Campus Life

Cooper enthused about opportunity

The Prairies beckoned and Dr. Craig Cooper answered the call.

The new dean of the Faculty of Arts & Science at the University of Lethbridge has studied and worked throughout the country, with experiences at the University of Alberta, University of British Columbia, University of Winnipeg and Nipissing University in Ontario. Given the chance to return to the Prairies, however, was too good an opportunity for Cooper to pass up.

“Part of my reasoning was to return to the West and specifically the Prairies,” says Cooper, who began his five-year appointment on July 1.

Born and raised in Oshawa, Ont., he moved with his parents to the Northwest Territories as a 16-year-old, finishing his high school education there before beginning his post-secondary education at the U of A.

“The major reason I looked at this position though was the University and its really strong reputation, specifically its very strong record of research,” he adds. “The thing I really like about the U of L is that it seems to still have a commitment to excellence in teaching and for me, I’ve always liked that balance.”

Dr. Craig Cooper has built his research career around the study of Athenian law.

A strong proponent of liberal education, Cooper comes to a university that, on first glance, shares many similarities with Nipissing, where he spent the last five years as the Dean of Arts & Sciences.

“The difference is that I think this faculty and the University itself is much more mature, whereby Nipissing is a very young university,” he says. “I think the U of L has made great strides in the area of research, particularly on the science side, and with a much larger faculty, I think it’s a very exciting and innovative place to be.”

Cooper’s own research is around Athenian law and he has a major project in the works that examines the architecture and archaeological aspects of Athenian law as well as the dynamics of an Athenian citizen as they would move through the court system.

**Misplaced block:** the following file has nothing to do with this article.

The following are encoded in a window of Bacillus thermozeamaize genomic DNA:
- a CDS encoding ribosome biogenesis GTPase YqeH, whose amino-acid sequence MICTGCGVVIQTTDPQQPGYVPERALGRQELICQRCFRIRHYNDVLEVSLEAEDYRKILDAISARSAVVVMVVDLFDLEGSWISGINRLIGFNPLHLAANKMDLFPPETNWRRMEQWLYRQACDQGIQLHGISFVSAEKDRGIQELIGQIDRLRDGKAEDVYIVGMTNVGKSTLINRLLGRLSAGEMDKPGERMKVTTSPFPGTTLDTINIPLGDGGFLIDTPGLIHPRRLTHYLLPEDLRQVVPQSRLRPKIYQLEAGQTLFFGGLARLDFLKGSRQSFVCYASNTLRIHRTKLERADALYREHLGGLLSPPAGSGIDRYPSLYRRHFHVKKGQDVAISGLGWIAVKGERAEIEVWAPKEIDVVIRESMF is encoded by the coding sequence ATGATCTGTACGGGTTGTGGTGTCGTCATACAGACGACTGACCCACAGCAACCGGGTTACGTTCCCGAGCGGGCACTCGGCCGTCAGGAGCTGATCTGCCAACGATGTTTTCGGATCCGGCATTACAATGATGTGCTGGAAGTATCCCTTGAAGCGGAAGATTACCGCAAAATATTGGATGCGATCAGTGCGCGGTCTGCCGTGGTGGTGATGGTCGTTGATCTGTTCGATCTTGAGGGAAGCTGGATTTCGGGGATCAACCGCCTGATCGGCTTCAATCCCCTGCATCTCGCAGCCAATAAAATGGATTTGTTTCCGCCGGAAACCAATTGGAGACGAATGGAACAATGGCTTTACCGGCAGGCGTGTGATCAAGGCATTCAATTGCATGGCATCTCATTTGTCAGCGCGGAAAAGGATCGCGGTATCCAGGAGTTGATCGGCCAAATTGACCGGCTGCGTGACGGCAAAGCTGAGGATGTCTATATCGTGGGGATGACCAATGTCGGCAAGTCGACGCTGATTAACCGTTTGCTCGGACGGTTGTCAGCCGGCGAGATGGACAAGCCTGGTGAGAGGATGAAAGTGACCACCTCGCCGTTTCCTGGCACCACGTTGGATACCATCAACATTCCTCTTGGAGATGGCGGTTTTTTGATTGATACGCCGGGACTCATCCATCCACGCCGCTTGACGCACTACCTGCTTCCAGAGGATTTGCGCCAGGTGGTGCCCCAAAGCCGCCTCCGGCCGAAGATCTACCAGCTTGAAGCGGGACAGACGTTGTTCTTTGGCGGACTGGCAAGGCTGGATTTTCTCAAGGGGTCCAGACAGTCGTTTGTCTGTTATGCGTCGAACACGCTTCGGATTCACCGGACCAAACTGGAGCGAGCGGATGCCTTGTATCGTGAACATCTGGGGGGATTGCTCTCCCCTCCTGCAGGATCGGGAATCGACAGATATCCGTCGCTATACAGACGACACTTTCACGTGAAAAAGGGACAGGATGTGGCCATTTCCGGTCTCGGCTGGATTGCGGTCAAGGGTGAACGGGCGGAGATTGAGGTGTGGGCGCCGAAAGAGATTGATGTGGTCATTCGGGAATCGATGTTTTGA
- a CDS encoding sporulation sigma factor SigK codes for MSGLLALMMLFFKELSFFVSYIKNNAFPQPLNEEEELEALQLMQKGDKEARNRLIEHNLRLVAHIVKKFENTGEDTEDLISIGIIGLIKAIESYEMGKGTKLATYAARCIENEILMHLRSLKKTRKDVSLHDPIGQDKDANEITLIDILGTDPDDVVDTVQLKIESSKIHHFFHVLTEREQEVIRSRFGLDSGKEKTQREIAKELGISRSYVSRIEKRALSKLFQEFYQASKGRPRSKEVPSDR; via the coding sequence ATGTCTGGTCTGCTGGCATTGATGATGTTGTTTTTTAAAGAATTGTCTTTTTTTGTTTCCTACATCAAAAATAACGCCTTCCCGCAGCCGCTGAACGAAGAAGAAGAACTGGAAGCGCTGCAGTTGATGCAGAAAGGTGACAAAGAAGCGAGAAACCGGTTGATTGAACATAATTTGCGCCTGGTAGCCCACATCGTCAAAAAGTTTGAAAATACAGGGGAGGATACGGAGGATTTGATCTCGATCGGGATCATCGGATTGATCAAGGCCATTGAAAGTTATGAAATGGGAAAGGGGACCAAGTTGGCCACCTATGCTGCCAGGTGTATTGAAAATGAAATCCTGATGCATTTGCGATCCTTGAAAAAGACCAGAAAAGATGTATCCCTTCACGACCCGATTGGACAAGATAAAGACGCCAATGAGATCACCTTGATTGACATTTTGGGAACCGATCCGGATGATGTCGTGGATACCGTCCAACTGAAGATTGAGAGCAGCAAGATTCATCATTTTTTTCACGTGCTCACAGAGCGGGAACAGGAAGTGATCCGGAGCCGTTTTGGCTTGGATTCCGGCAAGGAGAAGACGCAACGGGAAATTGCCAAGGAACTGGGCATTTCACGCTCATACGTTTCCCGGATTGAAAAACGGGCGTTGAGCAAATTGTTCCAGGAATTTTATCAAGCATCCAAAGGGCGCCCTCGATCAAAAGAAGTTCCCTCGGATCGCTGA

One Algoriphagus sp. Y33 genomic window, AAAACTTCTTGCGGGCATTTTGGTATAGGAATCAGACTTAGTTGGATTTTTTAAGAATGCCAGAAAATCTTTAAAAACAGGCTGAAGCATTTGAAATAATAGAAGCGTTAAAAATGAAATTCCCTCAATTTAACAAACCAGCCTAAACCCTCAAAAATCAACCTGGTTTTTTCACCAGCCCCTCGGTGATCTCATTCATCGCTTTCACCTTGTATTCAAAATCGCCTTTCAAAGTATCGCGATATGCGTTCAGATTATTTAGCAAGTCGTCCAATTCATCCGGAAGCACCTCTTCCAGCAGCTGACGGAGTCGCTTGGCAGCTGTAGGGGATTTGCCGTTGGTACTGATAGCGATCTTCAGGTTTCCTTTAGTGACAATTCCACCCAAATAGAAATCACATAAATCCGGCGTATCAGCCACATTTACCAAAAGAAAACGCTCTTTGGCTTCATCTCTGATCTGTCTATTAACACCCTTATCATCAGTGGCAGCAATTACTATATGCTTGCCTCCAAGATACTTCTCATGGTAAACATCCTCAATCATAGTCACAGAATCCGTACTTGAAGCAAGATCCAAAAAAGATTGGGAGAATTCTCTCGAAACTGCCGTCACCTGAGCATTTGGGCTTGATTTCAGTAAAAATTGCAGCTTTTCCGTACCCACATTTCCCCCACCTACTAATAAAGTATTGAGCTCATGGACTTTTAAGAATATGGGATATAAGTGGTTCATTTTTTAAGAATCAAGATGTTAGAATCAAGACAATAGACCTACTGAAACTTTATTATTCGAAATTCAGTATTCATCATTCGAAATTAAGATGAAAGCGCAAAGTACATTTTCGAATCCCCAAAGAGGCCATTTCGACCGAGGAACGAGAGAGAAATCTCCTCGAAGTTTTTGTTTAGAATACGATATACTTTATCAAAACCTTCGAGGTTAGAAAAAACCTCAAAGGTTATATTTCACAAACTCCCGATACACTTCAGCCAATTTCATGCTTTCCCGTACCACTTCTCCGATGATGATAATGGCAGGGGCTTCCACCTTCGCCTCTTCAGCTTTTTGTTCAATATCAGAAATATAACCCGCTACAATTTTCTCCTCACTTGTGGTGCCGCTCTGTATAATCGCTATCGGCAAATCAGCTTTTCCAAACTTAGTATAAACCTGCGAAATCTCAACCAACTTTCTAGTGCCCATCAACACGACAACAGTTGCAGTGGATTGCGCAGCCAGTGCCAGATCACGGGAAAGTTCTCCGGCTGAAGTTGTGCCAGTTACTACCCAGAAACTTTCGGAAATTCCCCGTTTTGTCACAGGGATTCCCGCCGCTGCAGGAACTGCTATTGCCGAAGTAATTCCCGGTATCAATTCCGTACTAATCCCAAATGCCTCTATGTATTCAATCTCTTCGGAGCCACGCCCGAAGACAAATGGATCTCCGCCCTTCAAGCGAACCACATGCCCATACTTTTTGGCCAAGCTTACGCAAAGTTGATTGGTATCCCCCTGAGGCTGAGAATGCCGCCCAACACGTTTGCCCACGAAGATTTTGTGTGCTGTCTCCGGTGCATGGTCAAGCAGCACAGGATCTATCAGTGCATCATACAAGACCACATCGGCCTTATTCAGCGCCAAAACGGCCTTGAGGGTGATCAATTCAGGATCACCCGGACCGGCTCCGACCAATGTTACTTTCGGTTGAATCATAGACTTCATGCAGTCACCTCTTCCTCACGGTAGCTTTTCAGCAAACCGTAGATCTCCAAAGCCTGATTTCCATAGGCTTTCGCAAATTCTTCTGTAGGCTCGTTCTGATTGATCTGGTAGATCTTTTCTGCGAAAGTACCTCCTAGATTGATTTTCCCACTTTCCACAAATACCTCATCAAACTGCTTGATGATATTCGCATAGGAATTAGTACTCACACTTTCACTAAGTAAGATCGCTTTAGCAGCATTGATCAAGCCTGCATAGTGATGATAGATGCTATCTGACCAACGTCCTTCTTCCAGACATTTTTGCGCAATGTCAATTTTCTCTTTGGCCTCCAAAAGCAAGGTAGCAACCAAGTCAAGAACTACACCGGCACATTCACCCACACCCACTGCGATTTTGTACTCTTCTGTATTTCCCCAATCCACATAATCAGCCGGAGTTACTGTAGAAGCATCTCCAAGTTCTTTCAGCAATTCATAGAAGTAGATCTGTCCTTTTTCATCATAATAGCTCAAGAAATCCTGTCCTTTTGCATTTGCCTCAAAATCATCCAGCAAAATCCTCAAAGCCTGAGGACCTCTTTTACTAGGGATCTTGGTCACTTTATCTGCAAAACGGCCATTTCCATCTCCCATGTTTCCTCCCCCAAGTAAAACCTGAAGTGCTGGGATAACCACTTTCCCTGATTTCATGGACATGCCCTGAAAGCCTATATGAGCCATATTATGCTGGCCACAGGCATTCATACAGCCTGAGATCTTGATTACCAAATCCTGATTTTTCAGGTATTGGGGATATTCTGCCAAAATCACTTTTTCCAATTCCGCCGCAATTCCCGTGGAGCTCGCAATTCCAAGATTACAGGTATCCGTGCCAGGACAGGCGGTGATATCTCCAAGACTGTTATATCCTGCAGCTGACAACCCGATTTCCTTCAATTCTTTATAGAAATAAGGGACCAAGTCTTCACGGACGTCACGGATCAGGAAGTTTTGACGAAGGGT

He has always enjoyed teaching and admits it is difficult to step back from teaching to work in an administrative role.

“I’ve been fortunate that when I was associate dean, I taught, and when I was Dean at Nipissing I was also able to teach a couple courses. I enjoy teaching very much and maybe I’ll have an opportunity here,” he says. “You go into this career never thinking you’re going to be a dean. Certain things happen along the way, you find you are good at dealing with people and administrative activities and so you move into that role. Then, partly you think, I could keep complaining down in the ranks or I could try and do something about it.”

Cooper is keenly aware of the task that awaits him. He takes over at a time when the University is facing difficult budgetary decisions, is wrestling with its own interpretation of liberal education and is aggressively contending with student retention issues.

“Retention will be a major focus over the next few years and I think some work needs to be done on the front of liberal education, and I have some ideas on that I think we’ll try to explore,” says Cooper.

One such idea is the establishment of a cohort system whereby students take a number of courses together as a cohort, all around a central theme.

“The courses they take would all be disciplinary, so it wouldn’t affect their aspirations of going into a particular discipline, and the courses are tailored to whatever theme their cohort is associated with. Maybe it’s a way to kind of revitalize that liberal education concept.”

What Cooper plans on doing over the first few months of his tenure is listening.

“I do like to consult widely and I do seek advice from people readily, particularly when you come into a new institution,” he says. “I also like to empower people to do things. Once we’ve decided on a direction, I trust people and try and give them the support they need to work toward our goals.”

Right now, he’ll work on settling into the community, awaiting the arrival of his wife (who remains in North Bay, Ont. trying to sell their house) and his mother.

“I like the size of the community. Lethbridge offers pretty much everything you want, large enough in that regard but small enough where you can get to know people,” he says. “I think there are opportunities for myself to really get engaged with the community through participation on local boards and so forth and I think that is important.”


• Cooper’s appointment as Dean runs from July 1, 2013 through June 30, 2018

• Cooper is a member of the American Philological Association, the Association of Ancient Historians and the Classical Association of Canada

• He received the 2007 Robin H. Farquhar Award for Excellence in Contributing to Self Governance

• An avid squash player and cyclist, he also plans to get back in the water with his kayak while living in southern Alberta

• His son, Chris, will remain in North Bay to finish his schooling at Nipissing University, while his daughter, Alyssa, and her husband are teachers in Rocky Mountain House, Alta.